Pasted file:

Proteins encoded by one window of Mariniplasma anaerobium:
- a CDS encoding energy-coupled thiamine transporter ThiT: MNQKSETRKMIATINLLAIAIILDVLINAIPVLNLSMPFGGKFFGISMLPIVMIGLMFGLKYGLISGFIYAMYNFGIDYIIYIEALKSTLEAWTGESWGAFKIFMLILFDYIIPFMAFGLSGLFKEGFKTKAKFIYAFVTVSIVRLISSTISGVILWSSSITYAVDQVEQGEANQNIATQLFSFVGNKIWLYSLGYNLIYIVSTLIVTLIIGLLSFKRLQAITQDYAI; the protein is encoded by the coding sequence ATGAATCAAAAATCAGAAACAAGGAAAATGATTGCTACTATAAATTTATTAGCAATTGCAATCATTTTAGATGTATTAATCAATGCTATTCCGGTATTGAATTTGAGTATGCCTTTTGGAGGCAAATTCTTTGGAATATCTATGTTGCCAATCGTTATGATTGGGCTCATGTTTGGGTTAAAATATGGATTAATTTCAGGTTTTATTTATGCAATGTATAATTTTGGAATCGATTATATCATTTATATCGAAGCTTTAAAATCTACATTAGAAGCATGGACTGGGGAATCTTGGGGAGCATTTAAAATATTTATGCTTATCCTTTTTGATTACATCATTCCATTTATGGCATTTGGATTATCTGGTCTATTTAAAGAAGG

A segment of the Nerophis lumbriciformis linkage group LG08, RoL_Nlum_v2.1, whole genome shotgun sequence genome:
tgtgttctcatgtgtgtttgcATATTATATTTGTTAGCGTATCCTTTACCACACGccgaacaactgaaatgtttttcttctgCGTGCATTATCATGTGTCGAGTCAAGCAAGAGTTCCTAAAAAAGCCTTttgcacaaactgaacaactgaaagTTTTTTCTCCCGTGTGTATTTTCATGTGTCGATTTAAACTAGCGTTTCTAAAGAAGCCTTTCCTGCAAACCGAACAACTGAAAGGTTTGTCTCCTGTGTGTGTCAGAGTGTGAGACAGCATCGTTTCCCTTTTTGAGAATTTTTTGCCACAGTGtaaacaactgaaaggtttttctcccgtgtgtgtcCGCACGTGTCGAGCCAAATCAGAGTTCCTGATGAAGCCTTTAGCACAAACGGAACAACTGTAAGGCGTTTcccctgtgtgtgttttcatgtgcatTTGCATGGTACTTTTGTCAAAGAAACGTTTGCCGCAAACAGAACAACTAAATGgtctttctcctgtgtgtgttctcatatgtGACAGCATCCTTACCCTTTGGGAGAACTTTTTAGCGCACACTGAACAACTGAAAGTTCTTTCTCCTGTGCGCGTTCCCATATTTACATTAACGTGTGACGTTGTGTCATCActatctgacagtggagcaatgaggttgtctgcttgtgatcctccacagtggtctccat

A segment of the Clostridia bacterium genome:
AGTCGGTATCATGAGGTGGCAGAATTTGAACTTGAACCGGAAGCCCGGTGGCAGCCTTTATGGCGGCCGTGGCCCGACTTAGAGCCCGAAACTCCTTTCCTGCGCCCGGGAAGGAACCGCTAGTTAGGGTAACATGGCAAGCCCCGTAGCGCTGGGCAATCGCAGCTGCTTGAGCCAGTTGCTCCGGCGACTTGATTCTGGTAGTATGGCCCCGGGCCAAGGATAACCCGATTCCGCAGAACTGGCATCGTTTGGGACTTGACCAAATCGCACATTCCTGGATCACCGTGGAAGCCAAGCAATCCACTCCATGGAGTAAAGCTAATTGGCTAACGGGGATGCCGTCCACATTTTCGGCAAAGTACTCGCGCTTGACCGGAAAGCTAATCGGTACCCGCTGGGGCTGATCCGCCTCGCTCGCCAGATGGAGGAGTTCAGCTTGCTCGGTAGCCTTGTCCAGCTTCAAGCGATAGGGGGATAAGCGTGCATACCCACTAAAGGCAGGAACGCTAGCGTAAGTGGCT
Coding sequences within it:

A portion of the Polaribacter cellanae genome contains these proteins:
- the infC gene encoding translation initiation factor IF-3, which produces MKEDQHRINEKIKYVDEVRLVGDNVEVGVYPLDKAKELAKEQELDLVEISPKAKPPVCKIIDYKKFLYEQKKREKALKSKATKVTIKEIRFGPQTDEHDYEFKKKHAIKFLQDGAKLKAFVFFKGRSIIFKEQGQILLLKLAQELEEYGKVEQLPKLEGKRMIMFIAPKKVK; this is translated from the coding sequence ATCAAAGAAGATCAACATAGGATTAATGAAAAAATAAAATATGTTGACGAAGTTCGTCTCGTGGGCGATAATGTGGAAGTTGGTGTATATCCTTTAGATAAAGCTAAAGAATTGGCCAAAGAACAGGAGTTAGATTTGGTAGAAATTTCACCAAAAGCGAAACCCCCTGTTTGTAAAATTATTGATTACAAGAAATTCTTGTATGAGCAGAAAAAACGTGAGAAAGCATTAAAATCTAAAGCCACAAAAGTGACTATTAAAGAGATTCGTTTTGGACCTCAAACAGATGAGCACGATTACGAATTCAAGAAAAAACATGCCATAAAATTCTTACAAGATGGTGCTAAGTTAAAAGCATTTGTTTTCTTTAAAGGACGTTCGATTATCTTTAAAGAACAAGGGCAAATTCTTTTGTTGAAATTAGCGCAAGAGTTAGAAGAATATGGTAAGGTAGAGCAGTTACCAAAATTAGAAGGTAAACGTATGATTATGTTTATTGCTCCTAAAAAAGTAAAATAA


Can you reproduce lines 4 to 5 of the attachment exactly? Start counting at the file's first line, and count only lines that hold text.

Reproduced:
tgtgttctcatgtgtgtttgcATATTATATTTGTTAGCGTATCCTTTACCACACGccgaacaactgaaatgtttttcttctgCGTGCATTATCATGTGTCGAGTCAAGCAAGAGTTCCTAAAAAAGCCTTttgcacaaactgaacaactgaaagTTTTTTCTCCCGTGTGTATTTTCATGTGTCGATTTAAACTAGCGTTTCTAAAGAAGCCTTTCCTGCAAACCGAACAACTGAAAGGTTTGTCTCCTGTGTGTGTCAGAGTGTGAGACAGCATCGTTTCCCTTTTTGAGAATTTTTTGCCACAGTGtaaacaactgaaaggtttttctcccgtgtgtgtcCGCACGTGTCGAGCCAAATCAGAGTTCCTGATGAAGCCTTTAGCACAAACGGAACAACTGTAAGGCGTTTcccctgtgtgtgttttcatgtgcatTTGCATGGTACTTTTGTCAAAGAAACGTTTGCCGCAAACAGAACAACTAAATGgtctttctcctgtgtgtgttctcatatgtGACAGCATCCTTACCCTTTGGGAGAACTTTTTAGCGCACACTGAACAACTGAAAGTTCTTTCTCCTGTGCGCGTTCCCATATTTACATTAACGTGTGACGTTGTGTCATCActatctgacagtggagcaatgaggttgtctgcttgtgatcctccacagtggtctccat

A segment of the Clostridia bacterium genome: